Posted on Reply
#14
kwchang007
by: newconroer
Not good news for the hackers either. They'll find them, and then it's butt-seks time!
That's the hope. But I doubt they can find all of them.
Posted on Reply
#16
mandelore
oh noes... now common thugs will be popping outa thin air in their newly stolen nano-suits :(
Posted on Reply
#17
Ben Clarke
WTF? Why do the thieves get nano-suits? I'm much more deserving of one.
Posted on Reply
#18
Rambotnic
by: mandelore
oh noes... now common thugs will be popping outa thin air in their newly stolen nano-suits
:roll:
..."MAXIMUM HIGH" :D
Posted on Reply
#19
ghost101
Not quite that severe of a breach.

by: dailytech


Two labs of America's top scientists have fallen for the oldest trick in the hackers' book

DailyTech featured a blog yesterday on how the media frequently reports on so called "hacks" with little understanding of what happened, participating in a irresponsible brand of journalism that borders on alarmism. The problem is exacerbated in that people really do fall victim to Internet scams, even rather smart ones, which reporters dubiously dub "hacks."

One such report featured on ABC News concluded that two nuclear labs had been "hacked." The true story is a bit more entertaining and the reveals that there is no threat to the country's nuclear safety. Real threats such as concerted "hacks" conducted by the Chinese against the U.S. government are certainly a concern, but the only thing dangerous about the compromise at these labs is the stupidity of a few scientists and workers at the plants.

The Oak Ridge National Laboratory (ORNL) in Tennessee and Los Alamos National Lab in New Mexico have made a habit of collecting the social security numbers, names, and birth dates of scientists who visit the plants. The information is put into a database, which reads like a who's who of America's top scientists.

Unfortunately, nobody thought such a practice might be a bit insecure. Starting October 29, workers at the labs began receiving phishing emails, which followed a traditional attack pattern of containing malicious Trojan-containing attachments.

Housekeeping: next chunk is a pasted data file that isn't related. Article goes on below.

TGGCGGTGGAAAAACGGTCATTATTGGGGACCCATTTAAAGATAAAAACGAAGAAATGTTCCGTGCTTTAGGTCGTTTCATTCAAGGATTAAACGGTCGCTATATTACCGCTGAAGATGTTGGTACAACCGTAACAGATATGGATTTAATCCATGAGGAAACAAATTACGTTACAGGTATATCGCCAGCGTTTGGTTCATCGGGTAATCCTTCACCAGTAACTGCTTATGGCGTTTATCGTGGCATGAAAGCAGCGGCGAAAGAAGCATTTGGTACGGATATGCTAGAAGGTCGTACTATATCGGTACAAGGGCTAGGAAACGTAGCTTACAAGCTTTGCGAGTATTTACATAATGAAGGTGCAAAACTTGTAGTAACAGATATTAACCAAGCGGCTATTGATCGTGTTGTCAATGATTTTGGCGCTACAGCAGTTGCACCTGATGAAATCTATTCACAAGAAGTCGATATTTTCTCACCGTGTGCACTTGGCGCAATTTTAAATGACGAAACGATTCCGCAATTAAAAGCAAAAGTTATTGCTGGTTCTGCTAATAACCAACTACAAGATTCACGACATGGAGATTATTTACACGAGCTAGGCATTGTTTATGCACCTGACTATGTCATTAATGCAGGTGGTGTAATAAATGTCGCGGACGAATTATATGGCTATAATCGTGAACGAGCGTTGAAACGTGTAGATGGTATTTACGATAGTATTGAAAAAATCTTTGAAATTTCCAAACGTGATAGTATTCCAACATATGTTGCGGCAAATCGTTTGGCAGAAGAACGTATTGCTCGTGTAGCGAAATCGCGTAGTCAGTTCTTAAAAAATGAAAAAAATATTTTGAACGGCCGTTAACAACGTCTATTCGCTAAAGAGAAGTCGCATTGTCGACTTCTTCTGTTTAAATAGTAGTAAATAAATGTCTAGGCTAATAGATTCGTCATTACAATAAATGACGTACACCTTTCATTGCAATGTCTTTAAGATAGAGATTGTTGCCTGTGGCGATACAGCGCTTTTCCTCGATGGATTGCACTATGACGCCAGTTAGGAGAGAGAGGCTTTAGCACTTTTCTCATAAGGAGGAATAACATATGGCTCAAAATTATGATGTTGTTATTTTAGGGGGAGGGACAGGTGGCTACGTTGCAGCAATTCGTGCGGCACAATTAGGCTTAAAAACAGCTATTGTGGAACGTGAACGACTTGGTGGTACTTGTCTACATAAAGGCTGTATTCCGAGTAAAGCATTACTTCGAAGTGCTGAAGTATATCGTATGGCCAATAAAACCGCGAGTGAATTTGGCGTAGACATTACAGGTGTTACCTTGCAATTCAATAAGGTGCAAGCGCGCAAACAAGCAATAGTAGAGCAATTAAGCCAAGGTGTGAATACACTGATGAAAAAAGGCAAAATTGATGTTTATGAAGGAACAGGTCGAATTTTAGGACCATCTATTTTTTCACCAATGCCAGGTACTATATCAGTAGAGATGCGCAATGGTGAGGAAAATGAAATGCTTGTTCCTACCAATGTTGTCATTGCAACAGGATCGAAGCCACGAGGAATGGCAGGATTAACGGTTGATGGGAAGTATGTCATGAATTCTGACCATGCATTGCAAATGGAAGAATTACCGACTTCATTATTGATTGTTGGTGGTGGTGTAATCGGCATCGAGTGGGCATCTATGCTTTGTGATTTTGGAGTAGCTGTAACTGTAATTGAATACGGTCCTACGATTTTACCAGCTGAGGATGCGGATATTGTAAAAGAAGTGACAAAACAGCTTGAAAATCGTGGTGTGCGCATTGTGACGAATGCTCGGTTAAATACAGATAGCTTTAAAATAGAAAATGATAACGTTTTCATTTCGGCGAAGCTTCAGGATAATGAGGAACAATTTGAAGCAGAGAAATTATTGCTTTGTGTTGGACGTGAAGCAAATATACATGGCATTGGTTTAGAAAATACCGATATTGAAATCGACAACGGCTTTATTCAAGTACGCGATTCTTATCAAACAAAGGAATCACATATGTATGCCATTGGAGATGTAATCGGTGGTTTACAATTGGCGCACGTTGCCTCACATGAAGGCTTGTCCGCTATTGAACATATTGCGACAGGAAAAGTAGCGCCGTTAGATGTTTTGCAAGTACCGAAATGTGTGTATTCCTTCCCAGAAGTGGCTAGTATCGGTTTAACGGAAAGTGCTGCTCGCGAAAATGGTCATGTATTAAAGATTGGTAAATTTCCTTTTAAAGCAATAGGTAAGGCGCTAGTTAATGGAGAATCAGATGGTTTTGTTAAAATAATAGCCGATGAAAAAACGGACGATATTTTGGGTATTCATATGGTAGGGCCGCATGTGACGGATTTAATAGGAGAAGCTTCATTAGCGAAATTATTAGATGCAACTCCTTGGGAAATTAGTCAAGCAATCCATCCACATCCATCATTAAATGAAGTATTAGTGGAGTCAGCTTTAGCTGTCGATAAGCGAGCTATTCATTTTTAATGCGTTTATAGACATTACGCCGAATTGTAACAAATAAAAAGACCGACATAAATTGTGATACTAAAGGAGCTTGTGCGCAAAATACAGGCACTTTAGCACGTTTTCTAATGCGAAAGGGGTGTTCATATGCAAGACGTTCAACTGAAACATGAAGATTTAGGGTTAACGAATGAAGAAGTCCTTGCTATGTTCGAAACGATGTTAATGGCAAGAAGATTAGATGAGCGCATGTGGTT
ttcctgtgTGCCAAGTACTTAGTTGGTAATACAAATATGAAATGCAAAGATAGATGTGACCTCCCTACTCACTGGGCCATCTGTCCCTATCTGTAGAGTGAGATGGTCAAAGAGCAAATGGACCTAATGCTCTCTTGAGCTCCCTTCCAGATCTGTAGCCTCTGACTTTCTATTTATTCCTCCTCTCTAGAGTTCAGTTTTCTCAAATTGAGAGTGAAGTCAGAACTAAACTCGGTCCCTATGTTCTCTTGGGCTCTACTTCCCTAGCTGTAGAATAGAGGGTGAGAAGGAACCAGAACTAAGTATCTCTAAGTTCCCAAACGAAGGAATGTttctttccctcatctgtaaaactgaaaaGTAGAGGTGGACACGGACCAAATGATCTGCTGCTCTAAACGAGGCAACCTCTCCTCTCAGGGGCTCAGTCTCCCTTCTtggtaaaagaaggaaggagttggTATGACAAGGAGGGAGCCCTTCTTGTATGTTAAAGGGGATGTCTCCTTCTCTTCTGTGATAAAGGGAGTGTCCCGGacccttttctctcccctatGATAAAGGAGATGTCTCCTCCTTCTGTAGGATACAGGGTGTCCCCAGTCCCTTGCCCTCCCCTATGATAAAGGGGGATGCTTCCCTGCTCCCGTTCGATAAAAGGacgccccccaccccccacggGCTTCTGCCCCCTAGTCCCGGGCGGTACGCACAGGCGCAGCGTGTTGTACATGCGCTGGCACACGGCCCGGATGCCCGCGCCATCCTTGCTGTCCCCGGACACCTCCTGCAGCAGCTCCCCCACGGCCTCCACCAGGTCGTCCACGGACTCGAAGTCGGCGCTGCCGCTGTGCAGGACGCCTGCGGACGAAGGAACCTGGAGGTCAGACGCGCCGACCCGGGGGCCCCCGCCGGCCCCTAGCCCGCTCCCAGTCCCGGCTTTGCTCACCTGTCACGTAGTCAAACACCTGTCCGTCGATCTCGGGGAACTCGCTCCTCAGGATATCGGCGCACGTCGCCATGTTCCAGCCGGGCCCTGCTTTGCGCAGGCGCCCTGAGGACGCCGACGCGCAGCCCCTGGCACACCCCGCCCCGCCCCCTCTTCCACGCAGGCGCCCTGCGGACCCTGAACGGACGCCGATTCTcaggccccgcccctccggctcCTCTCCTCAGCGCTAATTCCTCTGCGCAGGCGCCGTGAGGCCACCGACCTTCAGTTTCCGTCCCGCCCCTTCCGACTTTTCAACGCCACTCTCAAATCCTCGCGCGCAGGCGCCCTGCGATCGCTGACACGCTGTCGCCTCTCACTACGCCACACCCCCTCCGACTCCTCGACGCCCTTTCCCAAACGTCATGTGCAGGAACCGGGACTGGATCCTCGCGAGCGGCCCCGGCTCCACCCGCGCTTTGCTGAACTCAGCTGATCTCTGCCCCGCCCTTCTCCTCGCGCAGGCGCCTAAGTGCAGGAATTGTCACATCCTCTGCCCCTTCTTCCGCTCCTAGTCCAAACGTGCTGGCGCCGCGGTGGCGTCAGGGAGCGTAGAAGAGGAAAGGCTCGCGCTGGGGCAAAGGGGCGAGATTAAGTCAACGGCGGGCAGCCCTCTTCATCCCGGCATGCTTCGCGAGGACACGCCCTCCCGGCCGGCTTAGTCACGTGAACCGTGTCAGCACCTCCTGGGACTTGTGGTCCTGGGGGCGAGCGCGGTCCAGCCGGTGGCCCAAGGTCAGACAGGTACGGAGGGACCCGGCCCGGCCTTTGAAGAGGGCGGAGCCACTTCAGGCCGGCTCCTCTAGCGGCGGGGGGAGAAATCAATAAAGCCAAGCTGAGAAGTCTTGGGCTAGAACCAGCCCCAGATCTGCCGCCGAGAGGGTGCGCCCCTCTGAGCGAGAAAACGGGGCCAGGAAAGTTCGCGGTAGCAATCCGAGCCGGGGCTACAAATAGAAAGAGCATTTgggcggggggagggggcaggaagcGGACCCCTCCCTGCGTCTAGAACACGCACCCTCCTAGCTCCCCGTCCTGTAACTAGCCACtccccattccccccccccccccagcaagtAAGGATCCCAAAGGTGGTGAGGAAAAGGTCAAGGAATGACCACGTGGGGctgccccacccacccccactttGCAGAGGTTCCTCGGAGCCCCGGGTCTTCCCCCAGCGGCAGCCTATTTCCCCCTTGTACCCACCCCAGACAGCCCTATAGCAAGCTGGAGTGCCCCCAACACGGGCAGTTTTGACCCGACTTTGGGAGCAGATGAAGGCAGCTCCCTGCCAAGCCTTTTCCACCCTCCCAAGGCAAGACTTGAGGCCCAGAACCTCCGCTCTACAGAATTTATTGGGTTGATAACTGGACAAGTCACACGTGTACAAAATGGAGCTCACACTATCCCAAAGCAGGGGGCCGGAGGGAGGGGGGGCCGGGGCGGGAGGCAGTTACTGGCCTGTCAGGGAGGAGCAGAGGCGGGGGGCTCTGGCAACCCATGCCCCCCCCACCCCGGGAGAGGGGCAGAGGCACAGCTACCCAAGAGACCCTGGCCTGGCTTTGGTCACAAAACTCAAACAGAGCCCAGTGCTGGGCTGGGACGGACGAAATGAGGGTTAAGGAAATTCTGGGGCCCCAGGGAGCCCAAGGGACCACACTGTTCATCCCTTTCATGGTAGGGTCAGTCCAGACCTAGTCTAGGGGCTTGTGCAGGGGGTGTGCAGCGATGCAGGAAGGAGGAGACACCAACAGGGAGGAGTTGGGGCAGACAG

There is no evidence that the attacks were specifically geared at the lab. If the attacks were just a general Internet attack, those responsible might have been excited at the big fish they caught. The two labs both have reported that the phishing emails gained access to their system, which indicates at least two employees -- one at each plant -- were foolish enough to click the attachment and commence the damage. The result was that the database with the scientists' information was compromised.

The phishers gained access to the records of all visitors at the plant between 1999 and 2004.

Don't blame the news networks solely for sensationalizing the attack and making it sound like a sophisticated assault. Leaders at the labs have gone on record trying to fudge the facts in statements, making the attacks sound more complex than they really are and icing over that the attacks only succeeded due to employee failures.

For example, ORNL director Thom Mason stated that the attacks were, "coordinated attempt to gain access to computer networks at numerous laboratories and other institutions across the country," and continued, "Because of the sensitive nature of this event, the laboratory will be unable for some period to discuss further details until we better understand the full nature of this attack."

Los Alamos has been more silent about what appears to prove the old adage that the greatest hole in security on the average computer network is the network's users.

In 2006 Los Alamos fell victim to social engineering and phishing when its emails were stolen and ended up on the USB stick of a drug dealer found in a police raid. The emails contained data of simulated nuclear weapons tests considered sensitive.

At the time executive director of the Project On Government Oversight (POGO), Danielle Brian blasted Los Alamos for their lax security stating, "This appears to be a new low, even drug dealers can get classified information out of Los Alamos."

Expect more pressure for ORNL and LANL as the smoke of sensationalism begins to blow away, revealing atrocious security due to user stupidity. Looks like some of America's top minds have just fallen for the one of the oldest tricks in the hackers' book.

Posted on Reply
#20
mdm-adph
The biggest defense budget in the world, yet these jokers can't figure out how to properly isolate a database so that it's not available to the outside world. Great.

"Phishing emails with malicious attachments?" Why are they allowing emails to even have attachments at a facility like this? I'm not just second-guessing here, either -- this is just plain stupid.
Posted on Reply
#21
hacker111
WOW I thought the military would be harder to bypass than that...That seems to easy...:nutkick:
Posted on Reply